Nick said his perception of strength had changed since taking up boxing, and he now placed great value on vulnerability and exposure. “My trainers and fellow boxers at Attila Boxing Academy in Bundaberg and the Brophy Troupe have given me the courage to put myself in a position where there’s a very big chance of spectacular and public failure,” Nick said. “Fighting, for all it’s worth, has actually got rid of all of the anger out of me. I was not confident enough to express myself in the past because I thought that may have been viewed as a weakness. Now I’ve got the strength to expose myself.”

For Glen Miles, 68, Keith Miles, 72, Karen Beveridge, 69, Addalyn Large, 8, and Cameron Sorbello, 9. Bundaberg Parkrun is as much about community as it is about fitness. 

Glen said the free weekly event first appealed to him a few years ago. He was looking for something active to do where he could be around more people. His brother Keith thought it sounded like a good idea and joined him. While the name of the event can put some people off, the pair are there to enjoy the outdoors and company; choosing to walk and jog the 5km course.  

Karen said being in the fresh outdoor air was a great mental health boost, with the course taking about 45-mintues to complete if you are walking. “By the time you start your walk and meet up with others, chatting away, before you know it the 5km is finished,” Karen said.

Run by a team of volunteers, Bundaberg Parkrun is an event for all ages. Parents bring their children in prams, until they are old enough to register at four-years-old.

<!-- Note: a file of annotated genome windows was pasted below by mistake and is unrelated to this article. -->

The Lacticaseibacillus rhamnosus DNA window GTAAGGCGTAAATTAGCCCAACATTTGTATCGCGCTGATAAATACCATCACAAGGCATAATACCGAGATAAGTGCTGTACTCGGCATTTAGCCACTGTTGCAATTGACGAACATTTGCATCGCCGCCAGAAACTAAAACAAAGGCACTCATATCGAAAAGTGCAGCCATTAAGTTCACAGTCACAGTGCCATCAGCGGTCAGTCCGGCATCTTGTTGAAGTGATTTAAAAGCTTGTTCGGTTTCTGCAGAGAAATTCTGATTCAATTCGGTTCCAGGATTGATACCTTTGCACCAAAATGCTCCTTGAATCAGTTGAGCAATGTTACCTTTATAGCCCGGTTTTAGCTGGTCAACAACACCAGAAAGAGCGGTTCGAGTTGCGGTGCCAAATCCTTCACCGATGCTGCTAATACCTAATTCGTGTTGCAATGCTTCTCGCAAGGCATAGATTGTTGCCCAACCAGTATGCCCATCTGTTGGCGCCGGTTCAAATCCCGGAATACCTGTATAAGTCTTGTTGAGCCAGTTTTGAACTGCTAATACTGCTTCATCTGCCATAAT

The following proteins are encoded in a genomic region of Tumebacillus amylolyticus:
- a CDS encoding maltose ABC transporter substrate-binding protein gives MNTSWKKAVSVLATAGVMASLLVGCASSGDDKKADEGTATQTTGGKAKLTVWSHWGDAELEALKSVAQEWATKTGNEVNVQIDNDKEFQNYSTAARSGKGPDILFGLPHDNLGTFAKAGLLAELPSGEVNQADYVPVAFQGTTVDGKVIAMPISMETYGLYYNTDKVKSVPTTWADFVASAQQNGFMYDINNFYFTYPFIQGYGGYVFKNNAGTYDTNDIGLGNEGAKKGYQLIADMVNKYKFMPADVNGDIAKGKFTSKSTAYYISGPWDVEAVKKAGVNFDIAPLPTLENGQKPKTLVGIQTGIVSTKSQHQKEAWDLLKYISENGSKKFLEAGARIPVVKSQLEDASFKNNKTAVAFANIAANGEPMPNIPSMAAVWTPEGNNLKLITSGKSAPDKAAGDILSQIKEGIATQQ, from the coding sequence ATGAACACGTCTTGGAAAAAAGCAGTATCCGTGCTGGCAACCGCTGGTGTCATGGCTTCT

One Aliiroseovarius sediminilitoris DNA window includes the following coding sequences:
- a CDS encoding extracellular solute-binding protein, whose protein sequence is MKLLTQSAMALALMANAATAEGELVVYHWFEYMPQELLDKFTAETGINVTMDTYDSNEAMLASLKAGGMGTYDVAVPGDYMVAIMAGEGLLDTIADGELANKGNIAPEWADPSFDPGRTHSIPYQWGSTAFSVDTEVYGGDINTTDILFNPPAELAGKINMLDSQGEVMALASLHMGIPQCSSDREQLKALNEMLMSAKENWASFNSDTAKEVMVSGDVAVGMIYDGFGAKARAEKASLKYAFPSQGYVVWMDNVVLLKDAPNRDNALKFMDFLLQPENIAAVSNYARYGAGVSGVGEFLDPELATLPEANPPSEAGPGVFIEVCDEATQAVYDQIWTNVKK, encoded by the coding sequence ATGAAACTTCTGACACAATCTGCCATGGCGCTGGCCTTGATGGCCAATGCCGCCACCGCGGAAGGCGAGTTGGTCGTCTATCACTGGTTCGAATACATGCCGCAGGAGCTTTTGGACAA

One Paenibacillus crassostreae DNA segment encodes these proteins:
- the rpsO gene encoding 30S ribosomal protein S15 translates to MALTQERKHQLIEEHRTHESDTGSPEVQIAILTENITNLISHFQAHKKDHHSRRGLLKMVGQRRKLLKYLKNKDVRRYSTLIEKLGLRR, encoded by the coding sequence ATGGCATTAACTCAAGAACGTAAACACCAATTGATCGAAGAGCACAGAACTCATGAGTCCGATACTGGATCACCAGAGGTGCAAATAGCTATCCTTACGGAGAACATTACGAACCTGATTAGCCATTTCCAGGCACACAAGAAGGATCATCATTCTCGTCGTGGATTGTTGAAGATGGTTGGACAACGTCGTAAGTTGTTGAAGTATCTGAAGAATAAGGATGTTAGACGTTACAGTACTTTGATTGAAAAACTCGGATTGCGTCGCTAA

For more visit www.parkrun.com.au/bundaberg

Strength. noun 2. The capacity to withstand great force or pressure.

For bodybuilder Graham Evans, who owned Improvements Gym in Bundaberg for almost 20 years, strength is as much about the mental game as it is about the physical. Crowned Mr Universe in Italy in December 1993, Graham used the bulk and trim method. “One of the differences between power weightlifting and bodybuilding is that one is based on genetics and brute force and the other is mental toughness,” he said. “It was the discipline of dieting that I enjoyed, with the consistency of training. Persistence is so important in body building, particularly when the gains stop or you are in a plateau,” he said. 

Winning Mr Queensland and Mr Australia multiple times gave Graham credibility in his own gym to help novice body builders, as well as people who just wanted to get fit or lose weight. “I enjoyed helping other people,” he said. In his early retirement, Graham was a strength and conditioning coach with the NRL, on tour with the former Origin greats (Qld) and former international greats (Aust).   Today, at age 67, Graham enjoys playing golf and riding his bike.

After the age of 50 many people begin to choose exercise they can do at a slower pace. Low impact. Easier on the body. But 67-year-old Maureen Branson still runs, swings kettle bells and box jumps with the best of them. Training four-days-a-week at Bundaberg’s only outdoor bootcamp, BTY Fitness, Maureen doesn’t let her age dictate how she moves her body. “I enjoy exercise and being outdoors. It’s good for my mental health,” she said.

Maureen said she has always enjoyed group classes, which help keep her young-at-heart and give her something to keep pace with. “I suppose one day I might switch to swimming or something low impact. But I just think while I can still do this, and it’s not causing me any issues, I’ll keep at it,” she said.